Why outsourcing (especially of IT) fails - and how to fix it

08 December 2014

Why does IT outsourcing always fail?

"HERE is Edward Bear, coming downstairs now, bump, bump, bump, on the back of his head, behind Christopher Robin. It is, as far as he knows, the only way of coming downstairs, but sometimes he feels that there really is another way, if only he could stop bumping for a moment and think of it.

"And then he feels that perhaps there isn't."

 

If we followed the systems thinking maxim 'the purpose of a system is what it does', we might conclude that outsourcing of information and communications technology purposefully and predictably increases costs and frustration and reduces satisfaction. The fact that the industry continues to survive is testament not to human stupidity, but to the underlying potential of this kind of relationship, and to the intelligence, hard work and bloody-minded determination to deliver despite the system of the many dedicated professionals involved in outsourcing, provision, and at the delivery level in our organisations.

In order to reduce spend and improve access to the latest technology and approaches, many organisations are outsourcing the provision of their information and communications technology. While these arrangements are sometimes successful, there are some underlying organisational and process reasons for failure from a systems thinking perspective. And there are some systemic ways these problems might be addressed.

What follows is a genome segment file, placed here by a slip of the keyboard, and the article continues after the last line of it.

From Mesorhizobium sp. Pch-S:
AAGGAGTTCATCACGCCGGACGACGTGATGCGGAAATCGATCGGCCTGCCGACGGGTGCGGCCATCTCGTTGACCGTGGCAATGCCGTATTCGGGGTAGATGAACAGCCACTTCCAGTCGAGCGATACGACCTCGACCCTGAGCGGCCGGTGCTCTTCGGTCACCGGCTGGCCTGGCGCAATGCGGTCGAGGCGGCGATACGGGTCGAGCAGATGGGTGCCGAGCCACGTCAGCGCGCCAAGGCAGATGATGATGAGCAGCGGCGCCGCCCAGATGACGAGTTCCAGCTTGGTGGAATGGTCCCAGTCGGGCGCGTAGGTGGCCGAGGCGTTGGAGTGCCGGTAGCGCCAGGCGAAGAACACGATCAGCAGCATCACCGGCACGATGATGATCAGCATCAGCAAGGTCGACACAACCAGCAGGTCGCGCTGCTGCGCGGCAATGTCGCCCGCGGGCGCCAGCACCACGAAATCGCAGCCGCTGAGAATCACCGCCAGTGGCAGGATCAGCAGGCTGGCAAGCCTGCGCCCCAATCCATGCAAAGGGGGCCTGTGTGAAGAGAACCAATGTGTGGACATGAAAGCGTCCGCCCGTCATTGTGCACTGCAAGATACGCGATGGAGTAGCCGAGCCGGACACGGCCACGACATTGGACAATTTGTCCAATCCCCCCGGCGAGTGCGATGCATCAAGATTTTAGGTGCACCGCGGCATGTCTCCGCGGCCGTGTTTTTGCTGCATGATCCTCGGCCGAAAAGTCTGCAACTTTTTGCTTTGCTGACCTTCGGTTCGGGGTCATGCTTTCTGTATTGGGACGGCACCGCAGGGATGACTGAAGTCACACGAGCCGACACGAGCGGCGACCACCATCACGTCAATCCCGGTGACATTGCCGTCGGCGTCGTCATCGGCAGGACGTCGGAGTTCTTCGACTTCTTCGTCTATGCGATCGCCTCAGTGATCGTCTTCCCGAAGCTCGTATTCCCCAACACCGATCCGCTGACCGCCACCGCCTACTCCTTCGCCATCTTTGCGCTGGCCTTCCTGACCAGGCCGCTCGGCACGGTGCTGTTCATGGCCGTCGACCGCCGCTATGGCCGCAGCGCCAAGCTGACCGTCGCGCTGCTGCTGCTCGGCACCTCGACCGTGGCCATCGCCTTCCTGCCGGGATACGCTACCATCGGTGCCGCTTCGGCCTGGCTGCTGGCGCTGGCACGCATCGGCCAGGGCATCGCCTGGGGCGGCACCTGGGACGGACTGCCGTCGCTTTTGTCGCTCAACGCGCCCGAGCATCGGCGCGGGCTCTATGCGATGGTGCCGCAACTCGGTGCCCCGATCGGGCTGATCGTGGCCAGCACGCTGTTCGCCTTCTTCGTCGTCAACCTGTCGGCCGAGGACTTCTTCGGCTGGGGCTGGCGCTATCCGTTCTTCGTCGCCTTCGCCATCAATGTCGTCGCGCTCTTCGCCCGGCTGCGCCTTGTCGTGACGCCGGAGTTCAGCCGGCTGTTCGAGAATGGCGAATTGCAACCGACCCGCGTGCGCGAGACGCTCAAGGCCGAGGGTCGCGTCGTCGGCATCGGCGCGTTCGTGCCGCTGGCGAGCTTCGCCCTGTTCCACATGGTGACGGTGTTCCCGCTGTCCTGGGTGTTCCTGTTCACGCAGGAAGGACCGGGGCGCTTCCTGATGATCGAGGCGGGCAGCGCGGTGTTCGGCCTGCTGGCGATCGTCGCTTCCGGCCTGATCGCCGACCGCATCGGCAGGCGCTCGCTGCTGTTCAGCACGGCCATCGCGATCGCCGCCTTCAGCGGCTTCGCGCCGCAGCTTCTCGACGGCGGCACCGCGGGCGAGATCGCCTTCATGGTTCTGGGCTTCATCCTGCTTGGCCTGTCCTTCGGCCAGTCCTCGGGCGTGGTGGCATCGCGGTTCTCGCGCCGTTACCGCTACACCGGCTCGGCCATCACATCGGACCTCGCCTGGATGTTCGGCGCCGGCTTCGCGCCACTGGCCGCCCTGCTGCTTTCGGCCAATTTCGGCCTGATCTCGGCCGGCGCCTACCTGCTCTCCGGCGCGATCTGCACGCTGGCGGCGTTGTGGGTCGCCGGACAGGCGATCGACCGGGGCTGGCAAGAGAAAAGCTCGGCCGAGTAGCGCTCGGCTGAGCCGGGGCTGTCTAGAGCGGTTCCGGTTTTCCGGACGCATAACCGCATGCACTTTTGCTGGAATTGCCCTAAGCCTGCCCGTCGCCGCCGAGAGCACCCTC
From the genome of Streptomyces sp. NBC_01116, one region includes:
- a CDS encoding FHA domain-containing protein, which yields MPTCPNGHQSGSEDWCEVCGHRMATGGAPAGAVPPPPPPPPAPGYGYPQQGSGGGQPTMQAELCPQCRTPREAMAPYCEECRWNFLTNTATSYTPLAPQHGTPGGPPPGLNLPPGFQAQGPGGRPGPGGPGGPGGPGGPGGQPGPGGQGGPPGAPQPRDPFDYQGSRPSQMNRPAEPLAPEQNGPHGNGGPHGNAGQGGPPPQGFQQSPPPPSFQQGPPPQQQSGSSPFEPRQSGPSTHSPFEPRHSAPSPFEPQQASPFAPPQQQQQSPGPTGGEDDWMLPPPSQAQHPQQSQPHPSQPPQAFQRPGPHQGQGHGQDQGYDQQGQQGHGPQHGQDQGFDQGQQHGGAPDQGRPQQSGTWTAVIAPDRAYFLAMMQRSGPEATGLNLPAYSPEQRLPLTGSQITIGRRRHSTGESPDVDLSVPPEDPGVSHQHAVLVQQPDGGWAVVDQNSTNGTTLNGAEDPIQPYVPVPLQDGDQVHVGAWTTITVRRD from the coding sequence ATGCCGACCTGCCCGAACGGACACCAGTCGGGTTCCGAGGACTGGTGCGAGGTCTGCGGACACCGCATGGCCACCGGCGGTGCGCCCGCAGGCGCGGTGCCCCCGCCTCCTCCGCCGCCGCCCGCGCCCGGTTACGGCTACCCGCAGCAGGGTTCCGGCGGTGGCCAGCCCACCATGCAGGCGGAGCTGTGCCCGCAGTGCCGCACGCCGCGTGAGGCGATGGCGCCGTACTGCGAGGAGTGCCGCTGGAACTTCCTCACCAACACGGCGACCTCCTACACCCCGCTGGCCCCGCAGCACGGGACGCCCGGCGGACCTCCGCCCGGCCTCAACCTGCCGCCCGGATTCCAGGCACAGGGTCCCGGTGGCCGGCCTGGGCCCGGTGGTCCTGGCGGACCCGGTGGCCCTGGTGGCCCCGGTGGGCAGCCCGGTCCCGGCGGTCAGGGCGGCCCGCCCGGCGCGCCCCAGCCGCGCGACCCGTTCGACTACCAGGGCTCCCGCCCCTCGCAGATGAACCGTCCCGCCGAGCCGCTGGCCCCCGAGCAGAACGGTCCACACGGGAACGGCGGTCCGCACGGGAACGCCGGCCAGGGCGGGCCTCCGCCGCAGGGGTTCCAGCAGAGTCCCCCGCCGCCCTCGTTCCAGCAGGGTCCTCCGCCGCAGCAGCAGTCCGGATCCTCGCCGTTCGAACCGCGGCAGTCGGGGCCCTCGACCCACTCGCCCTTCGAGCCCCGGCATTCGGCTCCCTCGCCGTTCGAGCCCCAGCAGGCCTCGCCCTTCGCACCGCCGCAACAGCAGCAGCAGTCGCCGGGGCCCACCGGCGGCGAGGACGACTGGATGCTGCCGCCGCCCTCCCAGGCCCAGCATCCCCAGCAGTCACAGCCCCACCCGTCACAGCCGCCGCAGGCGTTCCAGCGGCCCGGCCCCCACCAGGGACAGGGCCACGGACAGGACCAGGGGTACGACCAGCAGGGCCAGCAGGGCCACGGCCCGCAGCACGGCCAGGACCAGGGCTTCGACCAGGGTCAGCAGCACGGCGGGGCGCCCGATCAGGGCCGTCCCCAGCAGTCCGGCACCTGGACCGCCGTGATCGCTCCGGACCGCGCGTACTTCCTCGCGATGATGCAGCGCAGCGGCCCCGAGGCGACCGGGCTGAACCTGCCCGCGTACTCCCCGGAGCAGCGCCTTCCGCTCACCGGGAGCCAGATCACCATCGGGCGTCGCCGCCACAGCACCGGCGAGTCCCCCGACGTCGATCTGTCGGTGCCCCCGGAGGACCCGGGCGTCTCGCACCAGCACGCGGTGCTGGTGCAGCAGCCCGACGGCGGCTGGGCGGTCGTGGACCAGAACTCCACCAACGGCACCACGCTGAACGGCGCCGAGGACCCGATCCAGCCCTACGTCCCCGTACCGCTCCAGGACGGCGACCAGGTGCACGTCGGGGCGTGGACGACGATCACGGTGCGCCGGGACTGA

Benjamin Taylor, Steve Hales, and Tony Korycki have written a white paper on IT outsoucing 'gone bad'. The overview and a handy 'top ten tips' guide is here, and the full white paper is here

 

The core elements of outsourcing failure identified are:

 

  • Different cultures not addressed.
  • The 'silent conspiracy' of those procuring and those bidding to 'turn a blind eye' to the mismatch of expectations on price and quality.
  • The incoherence of the new outsourced service as a business in its own right. 
  • These organisational failures can create vicious cycles:

 

    • lack of management supervision due to the outsourced management focusing on sales, new requirements, fire-fighting, or pacifying clients, which takes more time away from supervision and creates more crises;
    • lack of co-ordination within the outsourced service because the account is structured by reference to the outsourcing company's requirements without sufficient planning to make the outsourced service coherent in its own right.
  • Relationships created on treacherous foundations by the sales/procurement process which lead to a breakdown of trust and increase in relationship costs.
  • Failure of basic technology operations processes.